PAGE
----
How do you handle a customer who talks all the time?

Copyright MMX, by Dave Kahle

A: Your question reminds me of an ex-neighbor - the ultimate non-stop talker.  A single guy, he had adopted our family as his, and was in the habit of showing up for dinner at every holiday.

One year, he had Thanksgiving dinner at our house.  He and I were relaxing afterward in the living room.  He was droning on and on.  I’m sure you know about the after-Thanksgiving dinner drowses?  I nodded off in a short nap.  When I woke up, he was still talking.  He never slowed down, or even noticed, my ten minute nap.  Now that’s a talker.

It might be OK to nod off in the middle of your neighbor’s monologue, but it’s not a good idea on a sales call.  There is, however, an easy solution.  Politely interrupt with a question.  The question should direct the customer to the subject that you want to explore.  When you ask a question, you direct the customer’s thinking, interrupt his train of thought, and move him to think and then respond to your direction.

Here’s an example.  Let’s say your customer started in on last night’s football game, and has been going on for seven or eight minutes.  You’re beginning to get a little groggy, are having a hard time staying awake, and visions of lunch keep popping into your head.  In a moment of desperation, you interrupt:  “John, excuse me, can I ask how you’re doing with those green widgets you tried last month?”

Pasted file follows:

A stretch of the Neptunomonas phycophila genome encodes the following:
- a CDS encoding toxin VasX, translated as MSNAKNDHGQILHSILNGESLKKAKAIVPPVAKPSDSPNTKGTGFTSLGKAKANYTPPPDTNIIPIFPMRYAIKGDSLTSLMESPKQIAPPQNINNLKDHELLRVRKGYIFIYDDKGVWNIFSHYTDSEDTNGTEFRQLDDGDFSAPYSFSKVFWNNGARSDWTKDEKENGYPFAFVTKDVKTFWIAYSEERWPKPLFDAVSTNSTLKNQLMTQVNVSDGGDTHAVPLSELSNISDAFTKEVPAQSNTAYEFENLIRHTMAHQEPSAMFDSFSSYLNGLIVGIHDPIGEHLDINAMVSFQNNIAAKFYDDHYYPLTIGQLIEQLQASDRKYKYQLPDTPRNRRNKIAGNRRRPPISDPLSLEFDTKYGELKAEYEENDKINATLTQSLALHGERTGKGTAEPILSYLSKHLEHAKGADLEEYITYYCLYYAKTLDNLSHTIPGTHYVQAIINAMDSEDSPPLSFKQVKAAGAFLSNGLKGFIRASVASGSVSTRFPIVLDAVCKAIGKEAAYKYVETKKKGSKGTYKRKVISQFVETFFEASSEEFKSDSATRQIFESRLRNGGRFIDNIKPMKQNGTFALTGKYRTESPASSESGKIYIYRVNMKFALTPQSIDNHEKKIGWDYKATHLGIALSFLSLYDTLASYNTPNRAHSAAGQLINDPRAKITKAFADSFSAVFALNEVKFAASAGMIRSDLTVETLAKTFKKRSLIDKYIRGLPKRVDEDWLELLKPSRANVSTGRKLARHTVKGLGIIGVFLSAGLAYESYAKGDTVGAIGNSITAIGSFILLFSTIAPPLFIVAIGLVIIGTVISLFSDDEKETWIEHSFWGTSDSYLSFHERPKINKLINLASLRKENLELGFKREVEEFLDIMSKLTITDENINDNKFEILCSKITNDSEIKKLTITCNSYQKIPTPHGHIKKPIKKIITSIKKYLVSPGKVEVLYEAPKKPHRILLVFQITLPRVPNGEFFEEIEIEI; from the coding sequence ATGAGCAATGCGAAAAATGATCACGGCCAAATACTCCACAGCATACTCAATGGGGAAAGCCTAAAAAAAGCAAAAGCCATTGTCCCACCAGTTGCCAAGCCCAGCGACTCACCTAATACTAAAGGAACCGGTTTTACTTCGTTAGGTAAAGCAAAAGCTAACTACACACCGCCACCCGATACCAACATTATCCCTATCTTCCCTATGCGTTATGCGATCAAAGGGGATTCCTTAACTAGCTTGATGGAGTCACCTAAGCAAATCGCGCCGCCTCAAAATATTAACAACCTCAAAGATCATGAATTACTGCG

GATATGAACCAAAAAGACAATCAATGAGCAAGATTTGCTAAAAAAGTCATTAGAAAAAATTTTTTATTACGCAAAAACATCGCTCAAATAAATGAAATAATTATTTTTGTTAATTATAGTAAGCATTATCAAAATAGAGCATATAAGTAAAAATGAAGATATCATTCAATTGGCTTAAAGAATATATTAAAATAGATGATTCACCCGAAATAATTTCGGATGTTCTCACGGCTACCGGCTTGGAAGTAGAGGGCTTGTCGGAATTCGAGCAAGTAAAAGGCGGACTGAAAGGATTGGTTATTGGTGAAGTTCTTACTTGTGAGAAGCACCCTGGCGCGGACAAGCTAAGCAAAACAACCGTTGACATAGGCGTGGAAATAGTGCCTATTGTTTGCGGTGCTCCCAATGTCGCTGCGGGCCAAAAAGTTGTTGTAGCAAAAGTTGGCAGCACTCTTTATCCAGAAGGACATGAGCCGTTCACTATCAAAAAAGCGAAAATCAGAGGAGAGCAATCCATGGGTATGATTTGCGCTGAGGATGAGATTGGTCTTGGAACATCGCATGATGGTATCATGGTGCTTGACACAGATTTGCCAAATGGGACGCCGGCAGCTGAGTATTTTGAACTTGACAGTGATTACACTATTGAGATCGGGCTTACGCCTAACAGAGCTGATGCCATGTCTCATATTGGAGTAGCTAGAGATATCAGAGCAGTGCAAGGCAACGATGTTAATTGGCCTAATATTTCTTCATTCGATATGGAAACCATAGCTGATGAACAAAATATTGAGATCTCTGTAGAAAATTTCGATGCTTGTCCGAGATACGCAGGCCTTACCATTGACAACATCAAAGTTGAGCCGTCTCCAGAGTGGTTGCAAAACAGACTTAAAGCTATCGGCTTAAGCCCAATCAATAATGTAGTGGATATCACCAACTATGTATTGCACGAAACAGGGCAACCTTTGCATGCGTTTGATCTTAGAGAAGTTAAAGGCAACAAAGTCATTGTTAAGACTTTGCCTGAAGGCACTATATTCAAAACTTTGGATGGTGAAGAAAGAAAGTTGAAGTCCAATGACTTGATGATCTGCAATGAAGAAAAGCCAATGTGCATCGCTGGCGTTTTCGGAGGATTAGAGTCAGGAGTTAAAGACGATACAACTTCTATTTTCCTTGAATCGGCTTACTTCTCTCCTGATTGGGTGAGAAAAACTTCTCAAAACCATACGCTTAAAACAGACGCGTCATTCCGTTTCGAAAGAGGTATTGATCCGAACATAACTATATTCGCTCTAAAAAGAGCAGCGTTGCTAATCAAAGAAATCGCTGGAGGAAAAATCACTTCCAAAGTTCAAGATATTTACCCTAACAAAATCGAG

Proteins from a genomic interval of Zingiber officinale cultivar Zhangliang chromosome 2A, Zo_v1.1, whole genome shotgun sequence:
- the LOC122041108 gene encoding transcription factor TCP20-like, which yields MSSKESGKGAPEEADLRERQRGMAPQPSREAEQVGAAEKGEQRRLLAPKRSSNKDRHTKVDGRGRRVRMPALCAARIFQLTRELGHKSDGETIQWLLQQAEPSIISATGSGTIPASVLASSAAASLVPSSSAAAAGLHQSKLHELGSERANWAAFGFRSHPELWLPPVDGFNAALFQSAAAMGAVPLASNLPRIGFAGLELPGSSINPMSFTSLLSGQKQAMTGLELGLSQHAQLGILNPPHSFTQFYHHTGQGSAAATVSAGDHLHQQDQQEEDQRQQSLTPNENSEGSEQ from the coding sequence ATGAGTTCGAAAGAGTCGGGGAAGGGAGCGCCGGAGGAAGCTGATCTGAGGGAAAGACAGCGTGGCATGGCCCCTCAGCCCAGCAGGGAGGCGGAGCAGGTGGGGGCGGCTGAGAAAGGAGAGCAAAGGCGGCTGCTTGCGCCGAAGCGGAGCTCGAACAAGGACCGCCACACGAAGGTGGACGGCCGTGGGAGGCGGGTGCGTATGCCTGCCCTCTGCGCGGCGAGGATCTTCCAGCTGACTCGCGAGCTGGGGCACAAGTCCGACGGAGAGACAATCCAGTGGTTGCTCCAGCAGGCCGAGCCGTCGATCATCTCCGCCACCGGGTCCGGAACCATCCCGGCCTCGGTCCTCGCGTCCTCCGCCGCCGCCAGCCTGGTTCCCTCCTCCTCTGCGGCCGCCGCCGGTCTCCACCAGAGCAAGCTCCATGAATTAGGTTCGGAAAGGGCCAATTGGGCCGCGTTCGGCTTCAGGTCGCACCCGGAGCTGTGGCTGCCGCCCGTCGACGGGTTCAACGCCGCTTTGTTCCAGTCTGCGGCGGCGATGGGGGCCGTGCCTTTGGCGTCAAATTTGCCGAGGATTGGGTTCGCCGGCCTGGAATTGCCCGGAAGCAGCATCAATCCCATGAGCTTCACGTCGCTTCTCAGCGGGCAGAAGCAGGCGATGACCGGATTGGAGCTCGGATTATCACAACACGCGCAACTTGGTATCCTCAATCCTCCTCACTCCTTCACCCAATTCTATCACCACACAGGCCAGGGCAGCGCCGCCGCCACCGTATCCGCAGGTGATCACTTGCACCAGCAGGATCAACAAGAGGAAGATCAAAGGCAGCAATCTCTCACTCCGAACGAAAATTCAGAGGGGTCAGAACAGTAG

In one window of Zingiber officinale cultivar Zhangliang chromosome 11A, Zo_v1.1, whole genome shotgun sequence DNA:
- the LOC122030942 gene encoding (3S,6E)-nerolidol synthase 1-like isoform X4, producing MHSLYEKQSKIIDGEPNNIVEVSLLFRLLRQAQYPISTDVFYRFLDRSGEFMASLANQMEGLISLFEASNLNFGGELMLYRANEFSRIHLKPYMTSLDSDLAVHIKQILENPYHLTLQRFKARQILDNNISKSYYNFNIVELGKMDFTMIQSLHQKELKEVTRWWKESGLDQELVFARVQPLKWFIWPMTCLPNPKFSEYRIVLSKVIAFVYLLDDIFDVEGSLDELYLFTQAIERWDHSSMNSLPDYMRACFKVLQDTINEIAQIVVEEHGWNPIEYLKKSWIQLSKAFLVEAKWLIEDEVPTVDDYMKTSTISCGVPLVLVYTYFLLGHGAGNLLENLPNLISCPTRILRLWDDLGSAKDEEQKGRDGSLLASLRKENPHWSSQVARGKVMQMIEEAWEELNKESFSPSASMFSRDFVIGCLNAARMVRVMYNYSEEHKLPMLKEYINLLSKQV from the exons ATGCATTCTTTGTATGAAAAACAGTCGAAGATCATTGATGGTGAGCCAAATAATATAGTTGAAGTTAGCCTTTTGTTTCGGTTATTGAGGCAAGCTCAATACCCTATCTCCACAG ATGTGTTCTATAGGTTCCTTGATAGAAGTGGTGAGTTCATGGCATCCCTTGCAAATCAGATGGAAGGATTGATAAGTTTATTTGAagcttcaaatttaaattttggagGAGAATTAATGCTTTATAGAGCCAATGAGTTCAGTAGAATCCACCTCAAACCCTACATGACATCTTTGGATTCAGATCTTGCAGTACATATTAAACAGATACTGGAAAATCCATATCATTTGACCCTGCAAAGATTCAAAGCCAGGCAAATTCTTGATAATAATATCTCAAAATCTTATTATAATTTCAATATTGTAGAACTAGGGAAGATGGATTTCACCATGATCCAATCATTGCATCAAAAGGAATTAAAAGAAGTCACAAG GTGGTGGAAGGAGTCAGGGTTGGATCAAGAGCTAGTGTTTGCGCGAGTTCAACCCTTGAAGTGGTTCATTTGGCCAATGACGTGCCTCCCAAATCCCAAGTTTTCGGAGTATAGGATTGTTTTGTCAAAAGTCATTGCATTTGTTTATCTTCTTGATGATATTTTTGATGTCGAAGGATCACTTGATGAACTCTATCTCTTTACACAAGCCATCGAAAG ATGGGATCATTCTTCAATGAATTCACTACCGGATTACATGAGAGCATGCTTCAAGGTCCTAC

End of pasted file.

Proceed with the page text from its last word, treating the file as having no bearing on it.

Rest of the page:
John pauses, and then launches in on the widget evaluation. 

Notice that you were very polite.  Notice also that the question stopped his train of thought, and re-directed his thinking to an issue that you wanted to put into the conversation.  That’s how the best sales people do it.

This is just one application for the sales person’s most powerful tool:  a good question.  The incredible power in a question is that it directs the thinking of the person to whom the question is directed.  There is something in human beings that, when we are asked a question, we automatically think of the answer. 

Conversation proceeds from thought.  To stop or change the conversation, you have to interrupt or redirect the thoughts.  And, the most powerful tool to do that is a good question.

That’s just one thing that what makes a question such a powerful tool in the hands of a good sales person.  A good question has multiple other uses.

So, whenever you want to deal with a customer, or anyone, who is talking on and on, just politely interrupt with a question that directs the customer’s thinking to the area that you want to go. 

To learn more about how to yield the power of a good question, check out my book, Question Your Way to Sales Success.

Good luck.

Dave Kahle has trained tens of thousands of B2B salespeople, sales managers and business owners to be more effective in the 21st Century economy. He's authored nine books, and presented in 47 states and seven countries. To access Dave's training, insights and tools online, visit The Sales Resource Center. Visit www.davekahle.com to check out a seminar near you.

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